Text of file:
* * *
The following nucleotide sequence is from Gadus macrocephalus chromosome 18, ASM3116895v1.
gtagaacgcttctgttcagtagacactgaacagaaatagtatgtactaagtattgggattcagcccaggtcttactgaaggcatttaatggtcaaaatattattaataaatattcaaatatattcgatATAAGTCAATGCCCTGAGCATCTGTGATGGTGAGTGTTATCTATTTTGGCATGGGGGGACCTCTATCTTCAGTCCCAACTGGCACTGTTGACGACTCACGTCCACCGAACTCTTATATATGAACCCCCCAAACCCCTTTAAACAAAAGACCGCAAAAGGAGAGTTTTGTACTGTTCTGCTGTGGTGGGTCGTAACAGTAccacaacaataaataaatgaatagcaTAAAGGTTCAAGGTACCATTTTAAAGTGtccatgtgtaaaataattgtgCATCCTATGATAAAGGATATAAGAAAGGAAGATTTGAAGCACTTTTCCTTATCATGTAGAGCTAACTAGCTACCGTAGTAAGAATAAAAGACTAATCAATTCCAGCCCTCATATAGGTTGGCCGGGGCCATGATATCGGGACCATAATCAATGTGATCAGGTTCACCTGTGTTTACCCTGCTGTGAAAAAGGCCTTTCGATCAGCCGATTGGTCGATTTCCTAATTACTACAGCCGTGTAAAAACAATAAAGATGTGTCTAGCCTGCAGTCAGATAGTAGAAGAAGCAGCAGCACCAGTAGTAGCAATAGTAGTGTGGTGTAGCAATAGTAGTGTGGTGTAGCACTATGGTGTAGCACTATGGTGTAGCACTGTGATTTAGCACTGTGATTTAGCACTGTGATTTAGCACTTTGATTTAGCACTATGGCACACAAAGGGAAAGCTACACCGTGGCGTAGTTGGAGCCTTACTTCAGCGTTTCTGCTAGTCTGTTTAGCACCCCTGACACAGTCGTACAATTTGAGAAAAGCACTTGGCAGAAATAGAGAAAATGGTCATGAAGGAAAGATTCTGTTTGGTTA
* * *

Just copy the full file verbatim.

The following nucleotide sequence is from Gadus macrocephalus chromosome 18, ASM3116895v1.
gtagaacgcttctgttcagtagacactgaacagaaatagtatgtactaagtattgggattcagcccaggtcttactgaaggcatttaatggtcaaaatattattaataaatattcaaatatattcgatATAAGTCAATGCCCTGAGCATCTGTGATGGTGAGTGTTATCTATTTTGGCATGGGGGGACCTCTATCTTCAGTCCCAACTGGCACTGTTGACGACTCACGTCCACCGAACTCTTATATATGAACCCCCCAAACCCCTTTAAACAAAAGACCGCAAAAGGAGAGTTTTGTACTGTTCTGCTGTGGTGGGTCGTAACAGTAccacaacaataaataaatgaatagcaTAAAGGTTCAAGGTACCATTTTAAAGTGtccatgtgtaaaataattgtgCATCCTATGATAAAGGATATAAGAAAGGAAGATTTGAAGCACTTTTCCTTATCATGTAGAGCTAACTAGCTACCGTAGTAAGAATAAAAGACTAATCAATTCCAGCCCTCATATAGGTTGGCCGGGGCCATGATATCGGGACCATAATCAATGTGATCAGGTTCACCTGTGTTTACCCTGCTGTGAAAAAGGCCTTTCGATCAGCCGATTGGTCGATTTCCTAATTACTACAGCCGTGTAAAAACAATAAAGATGTGTCTAGCCTGCAGTCAGATAGTAGAAGAAGCAGCAGCACCAGTAGTAGCAATAGTAGTGTGGTGTAGCAATAGTAGTGTGGTGTAGCACTATGGTGTAGCACTATGGTGTAGCACTGTGATTTAGCACTGTGATTTAGCACTGTGATTTAGCACTTTGATTTAGCACTATGGCACACAAAGGGAAAGCTACACCGTGGCGTAGTTGGAGCCTTACTTCAGCGTTTCTGCTAGTCTGTTTAGCACCCCTGACACAGTCGTACAATTTGAGAAAAGCACTTGGCAGAAATAGAGAAAATGGTCATGAAGGAAAGATTCTGTTTGGTTA